Microsoft To End Support For Windows Phone, RT and TV Skype Users on July 1

Posted on June 5, 2017 by Brad Sams in Skype with 38 Comments

Microsoft has been working on the backend of Skype to move its entire platform from P2P services to a cloud-based operation. As of earlier this year, this transition is complete and now the company is ready to move away from older applications.

If you are using Skype on Windows Phone 8 or 8.1, Windows RT, the messaging app for Windows 10 Mobile, or on a TV, these apps will stop working on July 1, 2017. The company has started notifying users on these platforms that these applications will cease to function after this date.

You can see the notice above, thanks to the tip from @MichaelMartinez, that clearly outlines this change; the link in the message takes you to this landing page.

This announcement shouldn’t come as a huge surprise as the company announced last year that they would eventually be ending support for these platforms. What they did not do at that time was provide the specific date that they would sunset these products.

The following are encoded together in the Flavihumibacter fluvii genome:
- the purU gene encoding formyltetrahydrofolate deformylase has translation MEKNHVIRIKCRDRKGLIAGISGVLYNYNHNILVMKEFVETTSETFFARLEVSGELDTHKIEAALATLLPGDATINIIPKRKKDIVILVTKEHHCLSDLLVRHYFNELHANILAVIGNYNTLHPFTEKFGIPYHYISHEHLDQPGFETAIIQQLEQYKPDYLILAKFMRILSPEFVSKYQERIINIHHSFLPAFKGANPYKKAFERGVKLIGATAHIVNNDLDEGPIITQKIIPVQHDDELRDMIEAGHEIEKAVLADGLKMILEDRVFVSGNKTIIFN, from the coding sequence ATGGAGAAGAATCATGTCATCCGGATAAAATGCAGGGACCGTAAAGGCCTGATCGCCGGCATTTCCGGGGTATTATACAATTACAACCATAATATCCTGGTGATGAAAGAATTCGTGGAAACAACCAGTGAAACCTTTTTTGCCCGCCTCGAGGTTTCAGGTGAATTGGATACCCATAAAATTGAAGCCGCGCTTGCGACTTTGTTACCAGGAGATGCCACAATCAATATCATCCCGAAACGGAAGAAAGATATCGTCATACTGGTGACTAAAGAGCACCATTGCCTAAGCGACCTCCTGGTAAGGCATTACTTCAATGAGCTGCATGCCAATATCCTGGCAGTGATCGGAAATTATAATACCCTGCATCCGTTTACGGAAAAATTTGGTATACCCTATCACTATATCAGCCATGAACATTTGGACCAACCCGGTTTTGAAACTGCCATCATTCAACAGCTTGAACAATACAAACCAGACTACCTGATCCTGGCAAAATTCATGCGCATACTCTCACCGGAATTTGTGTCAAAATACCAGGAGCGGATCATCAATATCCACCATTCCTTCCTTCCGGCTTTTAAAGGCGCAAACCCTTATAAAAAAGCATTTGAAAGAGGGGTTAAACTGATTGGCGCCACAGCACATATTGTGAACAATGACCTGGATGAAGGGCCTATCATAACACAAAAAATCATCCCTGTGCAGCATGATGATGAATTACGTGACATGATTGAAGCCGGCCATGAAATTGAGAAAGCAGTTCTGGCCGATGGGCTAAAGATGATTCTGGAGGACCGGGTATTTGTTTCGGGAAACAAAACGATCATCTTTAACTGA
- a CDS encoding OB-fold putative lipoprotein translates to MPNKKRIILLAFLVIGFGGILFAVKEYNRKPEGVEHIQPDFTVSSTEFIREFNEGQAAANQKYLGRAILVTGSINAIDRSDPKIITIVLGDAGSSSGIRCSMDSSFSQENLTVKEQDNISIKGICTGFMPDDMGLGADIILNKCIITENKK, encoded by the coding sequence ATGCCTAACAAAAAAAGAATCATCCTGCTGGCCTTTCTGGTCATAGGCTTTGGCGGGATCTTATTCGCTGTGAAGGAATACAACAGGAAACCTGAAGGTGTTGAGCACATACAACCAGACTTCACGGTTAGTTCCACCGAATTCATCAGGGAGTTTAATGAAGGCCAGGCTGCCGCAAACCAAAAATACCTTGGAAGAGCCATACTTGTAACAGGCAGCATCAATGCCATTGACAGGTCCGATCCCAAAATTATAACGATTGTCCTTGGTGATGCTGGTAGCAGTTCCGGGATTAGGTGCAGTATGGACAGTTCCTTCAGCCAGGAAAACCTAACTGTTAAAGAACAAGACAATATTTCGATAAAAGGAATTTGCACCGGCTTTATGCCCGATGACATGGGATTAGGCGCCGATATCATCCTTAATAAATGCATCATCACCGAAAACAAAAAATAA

If you are using these apps, after July 1, 2017 you are left with few options. If you can access a web browser, you can use Skype on the web but as for native apps, you’ll need a new piece of hardware to be able to access the platform.

And given how much Microsoft values monthly active users of its software, seeing as they are ending support for these platforms tells us that the user base is incredibly small on these platforms.